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2020-10-27 Other articles >

Slovak crowns with a stamp

Civilised divorce

When people get divorced, it means dividing the budget (family) into 2 unequal parts, when the state breaks up, it is also a section of the budget (state), but it also means introducing 2 currencies instead of one.

In June 1992, parliamentary elections were held in Czechoslovakia: in the Czech Republic, the right – wing party led by Vaclav Klaus won, and in Slovakia, the left-wing party led by Vladimir Mechiar won. The political views of the leaders and their personal ambitions pulled Czechoslovakia in different directions and predetermined the collapse of the country.

On July 17, 1992, the Slovak Parliament adopted the Declaration of independence. I had the opportunity to watch what was happening in Bratislava itself: during a live broadcast on TV, members of Parliament had to stand up and answer the question in turn: 'are You for the independence of Slovakia or are You against it?'
Those who decided to declare openly to the whole country 'I am against independence' turned out to be less willing to demonstrate their populism.
On November 25, 1992, the Federal Assembly of Czechoslovakia determined the date of partition of the country – January 1, 1993.

On New year's eve, Bratislava was looking forward to independence. Makeshift bazaars sold all sorts of things with a sign of national identity, and from early morning in the post offices lined up wishing to repay specially printed souvenir envelopes stamped with a memorable date-1 day of independent Slovakia.

The townspeople rejoiced: they treated people they met with alcoholic beverages, remembered world-famous Slovaks-politician Alexander Dubcek, artist Andy Warhol, Opera singer Peter Dvorsky.
For some reason, I had one question in my head: the January holidays will pass, and in February the process of currency separation is planned to start, and the relatively weaker Slovak economy will probably show itself by lowering the rate of the Slovak Krona against the Czech Krona.

The question was: 'independent Slovaks from Now on, are you ready to pay for Czech beer in the future in proportion to the decline in the Slovak currency?'. Yes, in Slovakia there is a well-known beer brand 'Zlaty Bazant', but to compare the entire range of Czech brewers with a similar range of Slovak brewers is somehow even inconvenient, and after all, the inhabitants of Slovakia are used to the taste of Czech beer like baking from a neighboring bakery.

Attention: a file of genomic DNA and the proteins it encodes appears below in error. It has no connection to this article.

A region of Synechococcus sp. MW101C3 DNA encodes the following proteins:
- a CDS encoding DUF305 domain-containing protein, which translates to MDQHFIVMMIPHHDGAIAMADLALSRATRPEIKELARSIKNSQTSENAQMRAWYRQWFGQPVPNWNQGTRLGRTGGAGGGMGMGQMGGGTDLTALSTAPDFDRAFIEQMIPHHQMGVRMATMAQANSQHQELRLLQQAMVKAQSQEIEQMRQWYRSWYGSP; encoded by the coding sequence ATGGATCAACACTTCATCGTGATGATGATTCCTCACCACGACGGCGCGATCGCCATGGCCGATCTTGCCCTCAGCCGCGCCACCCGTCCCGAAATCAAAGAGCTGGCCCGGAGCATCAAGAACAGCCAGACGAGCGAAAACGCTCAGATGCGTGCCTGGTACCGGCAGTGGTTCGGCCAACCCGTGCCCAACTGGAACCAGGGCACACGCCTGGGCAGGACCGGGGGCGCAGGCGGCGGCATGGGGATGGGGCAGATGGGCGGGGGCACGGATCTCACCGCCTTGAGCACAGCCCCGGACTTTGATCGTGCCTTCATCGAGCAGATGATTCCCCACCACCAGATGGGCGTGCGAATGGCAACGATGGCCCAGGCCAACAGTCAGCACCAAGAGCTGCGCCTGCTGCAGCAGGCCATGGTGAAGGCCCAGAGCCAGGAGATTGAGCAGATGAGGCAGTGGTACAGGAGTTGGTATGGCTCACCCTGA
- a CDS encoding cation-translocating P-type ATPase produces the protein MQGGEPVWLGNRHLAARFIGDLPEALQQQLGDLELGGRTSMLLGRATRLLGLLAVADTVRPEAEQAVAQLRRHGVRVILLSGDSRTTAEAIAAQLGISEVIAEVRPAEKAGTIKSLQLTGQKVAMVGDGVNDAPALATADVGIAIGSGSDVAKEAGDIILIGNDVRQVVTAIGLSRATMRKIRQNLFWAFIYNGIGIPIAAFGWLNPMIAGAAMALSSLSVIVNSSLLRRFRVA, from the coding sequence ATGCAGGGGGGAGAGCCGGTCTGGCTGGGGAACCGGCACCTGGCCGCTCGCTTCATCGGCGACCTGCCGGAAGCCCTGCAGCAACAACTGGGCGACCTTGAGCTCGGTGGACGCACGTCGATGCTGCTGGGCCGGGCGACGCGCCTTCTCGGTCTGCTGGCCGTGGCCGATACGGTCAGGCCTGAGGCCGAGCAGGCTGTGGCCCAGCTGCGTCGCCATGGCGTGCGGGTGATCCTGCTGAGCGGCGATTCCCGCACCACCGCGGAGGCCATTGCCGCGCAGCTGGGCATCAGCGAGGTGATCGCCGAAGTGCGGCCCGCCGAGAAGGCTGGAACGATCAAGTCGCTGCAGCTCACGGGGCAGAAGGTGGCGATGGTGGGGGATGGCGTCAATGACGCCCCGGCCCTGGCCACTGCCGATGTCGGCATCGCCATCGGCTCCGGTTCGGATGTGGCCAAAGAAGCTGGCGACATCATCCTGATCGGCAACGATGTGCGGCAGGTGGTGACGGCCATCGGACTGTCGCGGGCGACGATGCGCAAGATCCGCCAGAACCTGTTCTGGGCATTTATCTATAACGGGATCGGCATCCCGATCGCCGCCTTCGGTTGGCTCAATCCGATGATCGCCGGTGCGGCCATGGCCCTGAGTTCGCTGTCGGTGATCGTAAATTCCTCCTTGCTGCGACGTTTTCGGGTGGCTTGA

In February 1993, the national Bank of Slovakia began to apply stamp stamps for 20 and 50 Czechoslovak crowns, and the circulation of marked banknotes was already limited exclusively to the territory of Slovakia. At the same time, the national Bank of the Czech Republic launched banknotes of 100, 500, 1000 Czechoslovak crowns, which are familiar to Czechs, but with stamps. The process started.

The divorce of the Czech Republic and the Slovaks is called 'velvet' - by analogy with the' velvet revolution ' of 1989 in Czechoslovakia: they did not use small arms. Divorced in stages, which means-not quickly.
The currency of the new design was also introduced gradually. And marked bills were still in circulation for a long time: only in 2008 they began to be withdrawn from circulation.
On January 1, 2009, the Euro was introduced in Slovakia instead of the Krona. But the Czechs did not go further, and still do not introduce the Euro: the price shake-up is fraught with serious consequences.

By the way, with the introduction of the Slovak crown in 1993, Czech beer in Slovakia rose in price quite quickly.
A 'dvacet korun ceskoslovenskych' H49 301744 with a portrait of the famous Czech teacher of the XVII century Jan Amos Komensky-a rarity precisely because of the brand.

Кроны Словакии с маркой

20 крон Словакия с маркой

Country : Словакия
Value : 20 крона
Year : 1993-2008
Quantity :
Issuer :
Series :
Valid from :
Valid till :
Cancelled :
Alexander R.

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